All signs are pointing to a market that is only heating up: Realosophy president
Canada’s largest housing market got off to a roaring start this year, as Toronto home sales continued to surge in January, led by activity in the condo market.
Greater Toronto Area (GTA) home sales jumped 52.4 per cent year-over-year in the month, as 6,928 homes traded hands, according to data from the Toronto Regional Real Estate Board (TRREB). The average selling price for all homes sold in the region in January rose 15.5 per cent to $967,885.
While sales activity in the condo market nearly doubled from a year earlier, up 85.5 per cent, there was some continued price weakness in the segment as average selling prices fell 4.7 per cent in the month. However, TRREB highlighted that sales growth in that category is outstripping listings growth, which could support a price rebound if those conditions persist.
In contrast, there was no slowing down demand for detached homes, where sales volumes rose 34.4 per cent and average prices were up 31.2 per cent year-over-year in January. The detached segment has proven extremely resilient during the pandemic, as city-dwellers in search of more square footage and a larger outdoor space helped support demand.
Though that rise in demand and impact of rock-bottom interest rates helped fuel the boom in prices, that rapid appreciation has some in the industry concerned that growth may be unsustainable.
In an interview, Realosophy President John Pasalis said policymakers will need to keep a close eye on the situation to ensure things don’t spiral out of control.
“I think there’s a tension. Obviously we don’t want to kill the housing market, but at what point are policymakers overstimulating it? Certainly, 30 per cent price growth is not a positive thing,” he said.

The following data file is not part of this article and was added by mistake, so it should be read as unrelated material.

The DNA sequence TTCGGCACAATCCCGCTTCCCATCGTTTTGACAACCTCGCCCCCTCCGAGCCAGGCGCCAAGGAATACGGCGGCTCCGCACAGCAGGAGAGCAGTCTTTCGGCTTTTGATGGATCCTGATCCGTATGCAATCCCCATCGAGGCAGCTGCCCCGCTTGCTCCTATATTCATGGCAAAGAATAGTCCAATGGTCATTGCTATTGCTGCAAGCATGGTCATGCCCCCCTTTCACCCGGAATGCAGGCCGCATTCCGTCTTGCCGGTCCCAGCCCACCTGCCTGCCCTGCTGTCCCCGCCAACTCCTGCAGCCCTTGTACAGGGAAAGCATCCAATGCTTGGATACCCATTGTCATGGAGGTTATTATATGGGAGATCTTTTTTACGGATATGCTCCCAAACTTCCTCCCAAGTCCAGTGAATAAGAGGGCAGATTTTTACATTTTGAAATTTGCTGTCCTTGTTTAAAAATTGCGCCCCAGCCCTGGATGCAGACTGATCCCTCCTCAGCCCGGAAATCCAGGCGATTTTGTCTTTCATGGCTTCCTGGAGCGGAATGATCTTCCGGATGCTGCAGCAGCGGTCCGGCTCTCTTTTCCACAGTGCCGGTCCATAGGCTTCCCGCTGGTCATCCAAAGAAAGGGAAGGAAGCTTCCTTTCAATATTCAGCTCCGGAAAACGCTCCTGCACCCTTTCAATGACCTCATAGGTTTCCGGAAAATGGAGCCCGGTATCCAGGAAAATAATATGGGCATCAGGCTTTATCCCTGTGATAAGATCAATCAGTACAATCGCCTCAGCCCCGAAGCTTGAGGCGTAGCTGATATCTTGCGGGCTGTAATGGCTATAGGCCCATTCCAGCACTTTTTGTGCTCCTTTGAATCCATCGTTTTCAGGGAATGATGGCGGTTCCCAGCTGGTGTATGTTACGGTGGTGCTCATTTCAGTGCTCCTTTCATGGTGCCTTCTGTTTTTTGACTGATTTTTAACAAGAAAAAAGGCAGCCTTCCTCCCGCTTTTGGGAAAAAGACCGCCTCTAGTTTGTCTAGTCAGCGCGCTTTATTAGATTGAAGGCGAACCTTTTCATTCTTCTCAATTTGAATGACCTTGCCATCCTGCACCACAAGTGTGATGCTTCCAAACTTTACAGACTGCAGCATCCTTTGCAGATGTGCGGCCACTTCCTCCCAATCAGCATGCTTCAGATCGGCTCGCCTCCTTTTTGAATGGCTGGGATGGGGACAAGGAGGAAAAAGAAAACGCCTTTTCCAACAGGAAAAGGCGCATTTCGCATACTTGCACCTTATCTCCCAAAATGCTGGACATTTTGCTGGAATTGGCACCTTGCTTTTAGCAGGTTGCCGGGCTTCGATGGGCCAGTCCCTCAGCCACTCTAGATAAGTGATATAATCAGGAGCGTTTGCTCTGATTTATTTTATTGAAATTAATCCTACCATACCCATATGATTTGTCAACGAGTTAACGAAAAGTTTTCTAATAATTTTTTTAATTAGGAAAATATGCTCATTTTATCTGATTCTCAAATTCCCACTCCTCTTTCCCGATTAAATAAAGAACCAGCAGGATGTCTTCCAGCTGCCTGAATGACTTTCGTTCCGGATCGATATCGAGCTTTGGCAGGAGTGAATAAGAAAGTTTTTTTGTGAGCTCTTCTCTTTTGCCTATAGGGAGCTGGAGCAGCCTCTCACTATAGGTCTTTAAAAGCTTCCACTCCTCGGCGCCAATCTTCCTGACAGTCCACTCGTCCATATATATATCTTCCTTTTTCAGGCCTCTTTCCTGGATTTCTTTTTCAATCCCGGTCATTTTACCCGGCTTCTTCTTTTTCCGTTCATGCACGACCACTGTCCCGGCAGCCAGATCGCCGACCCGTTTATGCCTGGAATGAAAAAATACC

“Policymakers, obviously their role is to mitigate the ups and downs of the business cycle but when we’re overstimulating, it is potentially just going to lead to problems down the road when we’re bidding up house prices higher than they otherwise should be.”
While 2020 was a turbulent year overall in the region’s real estate market due to the pandemic, TRREB is expecting continued double-digit price growth for the immediate future. In a release, TRREB Chief Market Analyst Jason Mercer said an economic resurgence post-vaccine and supportive demographic trends will likely push prices higher, with TRREB expecting average home prices will eclipse the $1-million mark for the first time ever in 2021.
“The pandemic certainly resulted in an unprecedented year for real estate in 2020, but it hasn’t put a damper on the overall demand,” he said. “Looking ahead, a strengthening economy and renewed GTA population growth following widespread vaccinations will support the continued demand for both ownership and rental housing. But over the long run, the supply of listings will remain an issue, particularly in low-rise segments.”